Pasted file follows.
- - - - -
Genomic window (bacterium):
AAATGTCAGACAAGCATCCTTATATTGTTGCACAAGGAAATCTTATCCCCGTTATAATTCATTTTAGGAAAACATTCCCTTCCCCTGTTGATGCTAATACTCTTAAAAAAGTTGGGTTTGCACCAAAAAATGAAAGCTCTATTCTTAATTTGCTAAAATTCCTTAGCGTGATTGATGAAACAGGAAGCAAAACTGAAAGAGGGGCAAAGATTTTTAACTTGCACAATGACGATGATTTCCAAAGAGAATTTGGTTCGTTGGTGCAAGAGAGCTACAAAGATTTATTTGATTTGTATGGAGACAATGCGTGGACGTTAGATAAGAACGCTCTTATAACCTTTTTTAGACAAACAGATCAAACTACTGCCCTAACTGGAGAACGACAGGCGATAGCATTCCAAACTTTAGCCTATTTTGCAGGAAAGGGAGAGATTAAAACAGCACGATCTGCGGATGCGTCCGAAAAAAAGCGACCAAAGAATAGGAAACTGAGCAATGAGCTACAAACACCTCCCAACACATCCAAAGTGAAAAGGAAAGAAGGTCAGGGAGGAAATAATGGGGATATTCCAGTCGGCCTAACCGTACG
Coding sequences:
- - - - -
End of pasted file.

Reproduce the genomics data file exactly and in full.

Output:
Genomic window (bacterium):
AAATGTCAGACAAGCATCCTTATATTGTTGCACAAGGAAATCTTATCCCCGTTATAATTCATTTTAGGAAAACATTCCCTTCCCCTGTTGATGCTAATACTCTTAAAAAAGTTGGGTTTGCACCAAAAAATGAAAGCTCTATTCTTAATTTGCTAAAATTCCTTAGCGTGATTGATGAAACAGGAAGCAAAACTGAAAGAGGGGCAAAGATTTTTAACTTGCACAATGACGATGATTTCCAAAGAGAATTTGGTTCGTTGGTGCAAGAGAGCTACAAAGATTTATTTGATTTGTATGGAGACAATGCGTGGACGTTAGATAAGAACGCTCTTATAACCTTTTTTAGACAAACAGATCAAACTACTGCCCTAACTGGAGAACGACAGGCGATAGCATTCCAAACTTTAGCCTATTTTGCAGGAAAGGGAGAGATTAAAACAGCACGATCTGCGGATGCGTCCGAAAAAAAGCGACCAAAGAATAGGAAACTGAGCAATGAGCTACAAACACCTCCCAACACATCCAAAGTGAAAAGGAAAGAAGGTCAGGGAGGAAATAATGGGGATATTCCAGTCGGCCTAACCGTACG
Coding sequences: